Maybe I need to cover more ground with fewer words? It's taking me longer to post this week than it took to live it!
Tuesday is high volume day in our courts - preliminary hearings and bench trials and formal hearings (traffic tickets) in misdemeanor court, jury trials in felony court, and pretrial hearings in juvenile court. Our courts have never quite twigged to the fact that it's not 1960 any longer. That being the last time anyone has any recollection of the courts' docketing and general conduct of business being changed. That's not quite correct. In 1960 there was no misdemeanor court, only a couple of dozen justices of the peace and the felony court. That's the last time the felony court changed anything. Misdemeanor court has had its scheduling and order of events changed so often in the past eight years, only a few of us remember how efficiently, how orderly it used to run.
Did I mention that our least favorite misdemeanor court judge is also the chief judge of the three judge court? Well, our Supreme Court appoints the chief judges for all the multi-judge lower courts. The immediate past chief judge got the appointment as a political favor eight years ago and proceeded to demonstrate why his law practice partners were so happy to see him ascend to the bench. After six years, he pretty much wore himself out and declined to be reappointed. As is pretty much traditional, when no favors are being called in, the supremes appointed the judge he recommended as his successor in the job. So, not only is our newest judge totally unqualified for the job, both by experience and temperament, now he's running a court with a (roughly) $2,000,000 annual budget with about 25 employees with four departments in two locations after spending more than 25 years in private practice with with an annual cash flow of about $200,000 and never more than 1.5 employees at any given time.
The problems may not be obvious to those of you who are not lawyers, so let me explain, briefly. The judge does not have a clue as to how a criminal defense attorney or a prosecutor, for that matter, works. Reviewing the record of the dismissal case I talked about in the Monday rant, I find the amazing statement, as the judge attempts to impose attorney fees on my office for the dismissed case - knowing full well it will be reauthorized as a felony- because he doesn't understand why the defendant should be held to his contract with the court to reimburse his appointed attorney fees when the attorney never had a chance to defend him! the illogic is stunning and is as good a demonstration of the problem as can be. Essentially, he doesn't believe the defendant received any benefit from the representation because there will be no trial on the misdemeanor charge. Really. We may very well not reauthorize the domestic violence count - a significant fact given the disabilities a DV conviction can cause - based in large part on defense counsel's maneuvering.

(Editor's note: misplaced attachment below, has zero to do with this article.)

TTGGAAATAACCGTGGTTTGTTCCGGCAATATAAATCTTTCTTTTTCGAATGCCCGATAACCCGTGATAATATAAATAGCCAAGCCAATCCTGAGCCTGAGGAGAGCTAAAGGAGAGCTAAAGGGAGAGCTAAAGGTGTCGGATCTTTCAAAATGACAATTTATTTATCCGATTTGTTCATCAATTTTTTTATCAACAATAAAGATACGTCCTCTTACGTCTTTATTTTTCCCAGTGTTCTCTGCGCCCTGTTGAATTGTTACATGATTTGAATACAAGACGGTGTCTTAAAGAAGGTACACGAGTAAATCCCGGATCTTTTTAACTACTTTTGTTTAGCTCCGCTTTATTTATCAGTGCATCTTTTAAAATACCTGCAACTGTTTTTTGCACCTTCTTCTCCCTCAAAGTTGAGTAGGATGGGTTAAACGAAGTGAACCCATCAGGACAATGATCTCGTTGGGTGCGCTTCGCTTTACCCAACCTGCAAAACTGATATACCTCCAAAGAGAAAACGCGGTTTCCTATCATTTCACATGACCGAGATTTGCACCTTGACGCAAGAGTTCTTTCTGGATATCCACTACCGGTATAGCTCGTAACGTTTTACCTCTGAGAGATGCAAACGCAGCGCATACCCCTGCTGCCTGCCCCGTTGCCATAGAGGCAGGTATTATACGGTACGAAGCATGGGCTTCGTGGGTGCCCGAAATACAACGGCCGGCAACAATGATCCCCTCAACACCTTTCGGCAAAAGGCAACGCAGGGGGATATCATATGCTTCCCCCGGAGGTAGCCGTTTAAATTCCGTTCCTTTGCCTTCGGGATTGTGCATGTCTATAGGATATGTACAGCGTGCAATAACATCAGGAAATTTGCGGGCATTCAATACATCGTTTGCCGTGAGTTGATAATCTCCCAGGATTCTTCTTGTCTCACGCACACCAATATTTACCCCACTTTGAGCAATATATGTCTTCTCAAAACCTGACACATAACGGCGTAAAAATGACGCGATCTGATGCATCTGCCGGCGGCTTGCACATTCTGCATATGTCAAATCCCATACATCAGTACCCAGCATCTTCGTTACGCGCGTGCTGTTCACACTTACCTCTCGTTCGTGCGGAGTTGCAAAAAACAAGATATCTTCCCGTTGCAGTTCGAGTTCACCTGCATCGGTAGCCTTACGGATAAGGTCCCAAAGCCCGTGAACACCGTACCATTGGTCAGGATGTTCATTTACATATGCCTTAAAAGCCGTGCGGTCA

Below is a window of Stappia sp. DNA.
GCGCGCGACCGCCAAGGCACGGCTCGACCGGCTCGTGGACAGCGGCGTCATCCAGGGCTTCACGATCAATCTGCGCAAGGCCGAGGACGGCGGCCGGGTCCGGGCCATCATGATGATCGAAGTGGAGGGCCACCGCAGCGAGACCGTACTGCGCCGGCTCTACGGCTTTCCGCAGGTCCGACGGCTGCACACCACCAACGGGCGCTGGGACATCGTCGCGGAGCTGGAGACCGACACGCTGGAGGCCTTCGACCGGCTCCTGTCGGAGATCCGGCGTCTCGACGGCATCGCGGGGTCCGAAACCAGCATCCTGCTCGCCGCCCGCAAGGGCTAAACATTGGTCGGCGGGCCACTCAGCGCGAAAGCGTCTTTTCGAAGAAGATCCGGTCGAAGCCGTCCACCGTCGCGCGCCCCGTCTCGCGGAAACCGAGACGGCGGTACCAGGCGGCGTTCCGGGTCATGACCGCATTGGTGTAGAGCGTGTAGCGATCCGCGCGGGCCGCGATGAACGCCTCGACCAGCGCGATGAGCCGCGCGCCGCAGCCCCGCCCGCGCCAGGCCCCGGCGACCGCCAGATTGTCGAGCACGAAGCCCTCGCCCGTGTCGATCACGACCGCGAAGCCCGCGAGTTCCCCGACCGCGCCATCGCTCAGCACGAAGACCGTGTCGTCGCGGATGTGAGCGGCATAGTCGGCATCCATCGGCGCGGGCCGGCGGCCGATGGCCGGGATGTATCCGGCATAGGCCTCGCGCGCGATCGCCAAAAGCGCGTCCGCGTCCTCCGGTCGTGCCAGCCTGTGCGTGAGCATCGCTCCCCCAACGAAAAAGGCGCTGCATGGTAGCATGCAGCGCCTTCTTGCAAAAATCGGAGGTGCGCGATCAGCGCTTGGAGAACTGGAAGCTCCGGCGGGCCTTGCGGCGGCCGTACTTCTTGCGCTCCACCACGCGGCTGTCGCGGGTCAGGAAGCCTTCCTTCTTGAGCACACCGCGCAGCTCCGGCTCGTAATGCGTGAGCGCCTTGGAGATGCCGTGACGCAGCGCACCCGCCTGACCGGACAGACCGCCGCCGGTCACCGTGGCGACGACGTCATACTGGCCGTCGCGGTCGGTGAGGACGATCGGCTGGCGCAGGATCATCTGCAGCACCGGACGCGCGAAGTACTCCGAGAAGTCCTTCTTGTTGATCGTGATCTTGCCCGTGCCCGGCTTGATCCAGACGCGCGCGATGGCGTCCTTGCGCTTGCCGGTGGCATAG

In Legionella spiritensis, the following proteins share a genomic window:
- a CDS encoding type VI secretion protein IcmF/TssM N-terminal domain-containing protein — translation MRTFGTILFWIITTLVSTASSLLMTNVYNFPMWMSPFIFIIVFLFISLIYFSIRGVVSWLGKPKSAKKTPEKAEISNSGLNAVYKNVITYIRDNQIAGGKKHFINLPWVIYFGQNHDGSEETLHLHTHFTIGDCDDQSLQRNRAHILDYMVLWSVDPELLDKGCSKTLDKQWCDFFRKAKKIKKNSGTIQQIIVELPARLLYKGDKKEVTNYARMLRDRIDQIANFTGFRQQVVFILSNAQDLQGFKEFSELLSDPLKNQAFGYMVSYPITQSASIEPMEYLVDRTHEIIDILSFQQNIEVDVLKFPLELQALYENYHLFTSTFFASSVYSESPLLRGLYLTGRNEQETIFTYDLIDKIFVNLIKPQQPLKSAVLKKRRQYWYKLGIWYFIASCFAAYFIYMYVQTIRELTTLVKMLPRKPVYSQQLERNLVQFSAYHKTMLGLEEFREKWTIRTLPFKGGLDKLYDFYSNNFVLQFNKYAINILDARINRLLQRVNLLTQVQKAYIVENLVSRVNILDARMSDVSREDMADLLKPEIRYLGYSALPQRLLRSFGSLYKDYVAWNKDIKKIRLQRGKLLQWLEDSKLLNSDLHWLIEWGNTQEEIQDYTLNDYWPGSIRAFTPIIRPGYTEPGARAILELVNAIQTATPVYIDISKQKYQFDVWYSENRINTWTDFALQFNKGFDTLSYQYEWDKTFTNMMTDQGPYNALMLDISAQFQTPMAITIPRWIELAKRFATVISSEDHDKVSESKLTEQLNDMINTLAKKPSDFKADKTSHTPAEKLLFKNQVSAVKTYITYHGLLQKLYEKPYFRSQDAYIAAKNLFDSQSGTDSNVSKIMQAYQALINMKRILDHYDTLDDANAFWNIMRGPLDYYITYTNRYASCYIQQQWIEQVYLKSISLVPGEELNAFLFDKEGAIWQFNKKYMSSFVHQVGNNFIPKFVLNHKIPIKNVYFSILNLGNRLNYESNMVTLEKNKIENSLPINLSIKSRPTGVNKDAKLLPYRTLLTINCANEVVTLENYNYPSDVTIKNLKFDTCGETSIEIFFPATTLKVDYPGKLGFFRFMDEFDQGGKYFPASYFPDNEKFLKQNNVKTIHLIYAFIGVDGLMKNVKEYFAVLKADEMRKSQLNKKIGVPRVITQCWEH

He is also at a loss as to how plea bargaining works. Hell, he doesn't understand probable cause or how a warrant can be issued on information and belief. Having no experience in dealing with criminal defendants as clients (or routine civil litigants, either) he has no idea of how the attorney-client relationship works in those sorts of cases. He also lacks any real idea of the value of other people's time.
For me, this means a lot of my day gets spent listening to APAs vent about silly rulings, failures to have cases bound over for trial in felony court, personal attacks on the PA and the entire staff, etc. etc. My work load has increased quite a bit over the past two years - more appeals of this judge's rulings than the other two combined. What's significant is the number of times we are successful. The usual standard of review in the typical bind over or evidence decision is abuse of discretion. In practice, what this means is it is very hard to get a ruling reversed. The decision has to be so obviously wrong that no reasonable jurist would agree with it. Before our least favorite judge began his reign of cluelessness, I'd win maybe one out of four or five of these appeals. It's now running about 50-50.
Of course, these appeals don't take as much time as responding to a full blown appeal of a jury verdict, or an interlocutory appeal to the court of appeals, but they do take some appreciable amount of my time and my secretary's time. During the summer, interns handle a lot of the research and writing of these appeals. But when they return to school and to a day or two a week schedule, the time limits imposed on these actions require my full participation.